Through visual storytelling, the dialogs and on-screen writing we get to know about the fate of the Lin family (or clan, as it is a big extended family living on an estate). The father of the child born in the opening scene is the oldest brother of the Lin family, Wen-heung. He is brutish looking blunt man, but with a kind heart. He runs a bar called “Little Shanghai”, but his business is often undermined by gangsters.
During the course of World War II as the Japanese needed more and more manpower to fight they began to recruit, and later draft, men into the Japanese Imperial Army and Navy. This was the fate of two of the brothers. The second brother, Wen-leung, comes back from the war zone in shell-shock. He is kept hospitalized and restrained due to violent outbursts. He comes back to his senses, just to be taken into prison and beaten up. After this he lapses back into mental illness and we only see him as a nuisance to the family, living at the estate and always eating the offerings for the altar.
The third brother, physician Wen-sun is never seen. We get to know through dialogs that he is missing in action in the Philippines. His wife ritually keeps hope for his return by daily disinfecting his clinic instruments.
The character who is most central throughout the story is the youngest brother Wen-ching, brilliantly played by Hong Kong actor Tony Leung. His pivotal role in the film is not so much about what he does, as there are no heroes in Hou’s film, it is more about what he comes to represent. Wen-ching is a deaf-mute, and as it happens in many incidences through complexity of making a film, it was accidental. Casting Tony Leung came with limitations – he did not speak Taiwanese, as the local actors. His inability to express himself and helplessness in the violent turmoil becomes a metaphor for the inability of the Taiwanese people to voice their outrage in this complex situation.
On the other hand, only being able to communicate through writing enabled him to broadly connect with Taiwanese, Mainland Chinese, Shanghainese and Japanese. They all use same written characters (although some meanings are different and the Japanese language is not part of Sino-Tibetian language family, most Japanese kanji have the same meanings). Different spoken dialects provide basis for misunderstandings and alienation, but the written language reminds of intimate cultural relations that these East Asian countries have had for centuries. More than that, this “effect” manages to capture universal human trait that brings so much sorrow – how our thoughts, speech and actions can be in absolute incoherence with each other.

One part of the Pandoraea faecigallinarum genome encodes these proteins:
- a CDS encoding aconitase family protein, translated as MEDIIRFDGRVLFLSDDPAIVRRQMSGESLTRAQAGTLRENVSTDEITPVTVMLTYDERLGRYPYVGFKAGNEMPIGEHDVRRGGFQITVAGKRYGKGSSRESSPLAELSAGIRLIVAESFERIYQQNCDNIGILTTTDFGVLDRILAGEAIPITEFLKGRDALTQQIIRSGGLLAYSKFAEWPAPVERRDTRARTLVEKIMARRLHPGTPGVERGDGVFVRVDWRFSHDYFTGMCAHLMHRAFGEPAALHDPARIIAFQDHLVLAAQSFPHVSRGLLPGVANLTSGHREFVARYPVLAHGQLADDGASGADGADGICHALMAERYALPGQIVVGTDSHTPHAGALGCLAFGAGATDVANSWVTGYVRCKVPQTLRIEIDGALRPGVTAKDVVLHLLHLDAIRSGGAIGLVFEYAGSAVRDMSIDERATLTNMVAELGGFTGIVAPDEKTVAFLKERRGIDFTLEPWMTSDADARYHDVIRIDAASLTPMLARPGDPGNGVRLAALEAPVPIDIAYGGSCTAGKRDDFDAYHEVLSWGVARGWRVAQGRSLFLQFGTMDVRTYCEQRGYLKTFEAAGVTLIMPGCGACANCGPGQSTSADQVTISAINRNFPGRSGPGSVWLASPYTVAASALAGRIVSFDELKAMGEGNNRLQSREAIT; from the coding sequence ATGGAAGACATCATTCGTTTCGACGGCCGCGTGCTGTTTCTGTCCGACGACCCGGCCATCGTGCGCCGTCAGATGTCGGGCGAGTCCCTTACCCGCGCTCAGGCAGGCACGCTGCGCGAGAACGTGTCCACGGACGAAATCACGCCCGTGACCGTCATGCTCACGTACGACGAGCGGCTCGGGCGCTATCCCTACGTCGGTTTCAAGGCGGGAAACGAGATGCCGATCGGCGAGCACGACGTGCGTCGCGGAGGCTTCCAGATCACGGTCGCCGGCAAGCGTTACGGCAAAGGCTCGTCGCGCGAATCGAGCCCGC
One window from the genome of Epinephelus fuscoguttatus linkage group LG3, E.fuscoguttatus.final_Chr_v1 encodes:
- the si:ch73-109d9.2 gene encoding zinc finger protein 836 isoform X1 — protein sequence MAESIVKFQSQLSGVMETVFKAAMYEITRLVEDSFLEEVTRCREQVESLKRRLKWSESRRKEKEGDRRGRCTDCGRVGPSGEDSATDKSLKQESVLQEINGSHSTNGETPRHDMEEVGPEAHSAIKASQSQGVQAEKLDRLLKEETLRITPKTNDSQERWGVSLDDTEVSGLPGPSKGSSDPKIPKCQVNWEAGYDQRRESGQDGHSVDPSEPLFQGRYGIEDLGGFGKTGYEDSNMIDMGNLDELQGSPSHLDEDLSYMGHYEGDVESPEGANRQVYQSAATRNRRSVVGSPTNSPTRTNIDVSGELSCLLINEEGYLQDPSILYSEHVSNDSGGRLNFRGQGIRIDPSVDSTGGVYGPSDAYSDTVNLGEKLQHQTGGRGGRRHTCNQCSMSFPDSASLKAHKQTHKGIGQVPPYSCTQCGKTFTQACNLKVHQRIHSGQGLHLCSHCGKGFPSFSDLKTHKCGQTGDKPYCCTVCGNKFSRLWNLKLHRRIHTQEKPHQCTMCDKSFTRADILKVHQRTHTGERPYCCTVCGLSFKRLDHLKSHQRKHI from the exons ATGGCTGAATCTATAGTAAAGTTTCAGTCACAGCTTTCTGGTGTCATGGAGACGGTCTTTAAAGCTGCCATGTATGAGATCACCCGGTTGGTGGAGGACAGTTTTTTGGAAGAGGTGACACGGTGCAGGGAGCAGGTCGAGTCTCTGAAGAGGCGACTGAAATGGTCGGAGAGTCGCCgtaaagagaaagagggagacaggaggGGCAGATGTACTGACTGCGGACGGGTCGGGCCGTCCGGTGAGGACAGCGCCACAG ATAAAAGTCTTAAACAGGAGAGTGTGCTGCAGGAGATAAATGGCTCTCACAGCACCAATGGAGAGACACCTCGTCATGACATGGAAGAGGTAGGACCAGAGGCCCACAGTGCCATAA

Just as the movie title promised, this family story is not a happy one. City of Sadness is so effective not because it tells of a unique tragic national experience, as all countries have had tragedies, and the turbulent events of the 20th century created tragedies worldwide. Hou’s films, are compared to Ozu Yasuziro, in that they are more like a existential lament about the tragedies people endure during historical changes. As one commenter on IMDB expressed:
This one is one of the most profound statements about human condition and the relentless power of history. You can physically feel the winds of history blowing through a small hospital in the mountains, or a house of the person who will succumb to the inevitable, or a railway car caught in the middle of a massacre. Hou Hsiao-Hsien doesn’t reconstruct history, he shows you human beings caught unawares and unable to cope with a totally unexpected avalanche of events destined to change their lives.
City of Sadness touched every viewer as a subtle reminder of our own mortality and humbles the ego showing insignificance of an individual. But it also provides strength to continue despite this perilous revelation. As the closing scene dims into the darkness from a dining room, where this family torn by tragedies, has their dinner, just like any other evening, so we are reminded of the relentless bravery and desire to live on and exist another day despite the prevalent condition of human suffering.